Peninsula: Rivers increase as rain finally comes

What a difference some rain makes.

North Olympic Peninsula rivers, which only a week ago were so low salmon habitat was threatened, are rising after the late arrival of autumn precipitation.

“It’s a weather pattern that’s going to continue until the middle of next week,” Dustin Guy, a meteorologist with the National Weather Service in Seattle, said Thursday of a rainy front that set in earlier this week.

In Forks, nearly two inches of rain has fallen this week, Weather Service statistics show.

On the drier side of the Peninsula, Port Angeles and Sequim have recorded .33 inches and .07 inches, respectively, the Weather Service reported Thursday afternoon.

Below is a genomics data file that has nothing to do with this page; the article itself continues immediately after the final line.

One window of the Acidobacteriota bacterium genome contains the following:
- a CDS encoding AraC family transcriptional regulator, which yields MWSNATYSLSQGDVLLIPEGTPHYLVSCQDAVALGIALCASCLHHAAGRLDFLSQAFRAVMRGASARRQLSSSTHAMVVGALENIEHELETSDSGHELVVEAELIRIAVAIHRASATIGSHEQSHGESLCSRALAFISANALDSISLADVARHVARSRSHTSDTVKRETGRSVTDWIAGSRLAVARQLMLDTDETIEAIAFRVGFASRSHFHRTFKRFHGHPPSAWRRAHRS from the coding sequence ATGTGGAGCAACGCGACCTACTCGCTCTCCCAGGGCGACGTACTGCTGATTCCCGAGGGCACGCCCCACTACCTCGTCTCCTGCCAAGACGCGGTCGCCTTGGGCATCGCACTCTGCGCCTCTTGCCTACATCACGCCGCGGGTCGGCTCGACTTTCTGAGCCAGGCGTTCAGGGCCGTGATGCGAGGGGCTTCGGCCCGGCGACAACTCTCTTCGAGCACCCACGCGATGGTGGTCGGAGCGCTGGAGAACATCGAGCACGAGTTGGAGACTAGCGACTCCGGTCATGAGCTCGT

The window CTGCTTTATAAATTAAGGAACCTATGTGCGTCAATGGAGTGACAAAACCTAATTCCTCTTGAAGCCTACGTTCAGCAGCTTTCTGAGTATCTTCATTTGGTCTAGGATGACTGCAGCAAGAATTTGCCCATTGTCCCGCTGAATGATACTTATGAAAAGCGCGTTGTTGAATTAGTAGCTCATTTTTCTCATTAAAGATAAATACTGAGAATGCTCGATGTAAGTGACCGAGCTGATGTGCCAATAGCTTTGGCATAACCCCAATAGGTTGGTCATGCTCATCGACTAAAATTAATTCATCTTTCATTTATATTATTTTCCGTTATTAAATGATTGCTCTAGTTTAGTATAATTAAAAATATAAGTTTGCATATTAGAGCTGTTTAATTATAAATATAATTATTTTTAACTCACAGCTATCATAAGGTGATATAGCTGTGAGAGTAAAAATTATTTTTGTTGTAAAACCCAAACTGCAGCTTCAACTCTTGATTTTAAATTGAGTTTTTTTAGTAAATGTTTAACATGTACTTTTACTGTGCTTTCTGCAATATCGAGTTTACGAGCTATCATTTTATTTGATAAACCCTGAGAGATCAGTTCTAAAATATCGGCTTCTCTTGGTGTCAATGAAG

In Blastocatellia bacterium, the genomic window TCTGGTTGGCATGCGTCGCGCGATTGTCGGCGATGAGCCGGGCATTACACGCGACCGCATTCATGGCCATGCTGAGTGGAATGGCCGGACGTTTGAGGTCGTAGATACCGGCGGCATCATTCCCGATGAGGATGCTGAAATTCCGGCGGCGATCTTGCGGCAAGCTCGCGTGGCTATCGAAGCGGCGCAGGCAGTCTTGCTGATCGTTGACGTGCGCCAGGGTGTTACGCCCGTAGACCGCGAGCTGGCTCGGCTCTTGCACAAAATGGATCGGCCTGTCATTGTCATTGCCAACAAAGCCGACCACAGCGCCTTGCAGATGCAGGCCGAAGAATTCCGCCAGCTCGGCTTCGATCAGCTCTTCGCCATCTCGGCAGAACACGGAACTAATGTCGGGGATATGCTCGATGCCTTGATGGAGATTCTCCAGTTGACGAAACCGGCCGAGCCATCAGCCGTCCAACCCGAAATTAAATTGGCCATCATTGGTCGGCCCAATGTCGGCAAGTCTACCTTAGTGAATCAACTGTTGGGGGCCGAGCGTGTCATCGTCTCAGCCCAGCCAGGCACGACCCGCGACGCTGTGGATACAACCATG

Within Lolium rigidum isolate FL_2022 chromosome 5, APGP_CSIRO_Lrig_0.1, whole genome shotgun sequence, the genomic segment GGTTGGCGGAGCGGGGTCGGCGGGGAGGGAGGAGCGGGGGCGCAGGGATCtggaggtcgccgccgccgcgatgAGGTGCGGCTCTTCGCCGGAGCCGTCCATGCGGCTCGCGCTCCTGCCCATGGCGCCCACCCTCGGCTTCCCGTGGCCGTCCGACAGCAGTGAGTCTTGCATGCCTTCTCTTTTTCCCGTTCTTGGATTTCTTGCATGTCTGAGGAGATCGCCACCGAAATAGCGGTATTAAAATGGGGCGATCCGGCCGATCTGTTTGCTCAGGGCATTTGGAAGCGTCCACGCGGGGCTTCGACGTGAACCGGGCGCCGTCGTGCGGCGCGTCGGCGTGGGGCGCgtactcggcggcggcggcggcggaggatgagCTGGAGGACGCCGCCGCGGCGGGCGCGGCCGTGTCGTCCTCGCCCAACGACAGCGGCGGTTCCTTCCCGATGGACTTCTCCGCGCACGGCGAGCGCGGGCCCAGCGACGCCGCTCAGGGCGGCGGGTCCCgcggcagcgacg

On the West End, rainfall is returning to normal, Olympic National Park officials said, reporting 1.87 inches of precipitation between Sunday through Thursday at the Mora campground across the Quillayute River from LaPush.

Park officials also reported 1.32 inches at Hurricane Ridge; and 1.87 inches Tuesday and Wednesday only at the Hoh River ranger station.


The rest of this story appears in the Friday/Saturday Peninsula Daily News. Click on SUBSCRIBE at the top of this page to get the PDN delivered to your home or office.

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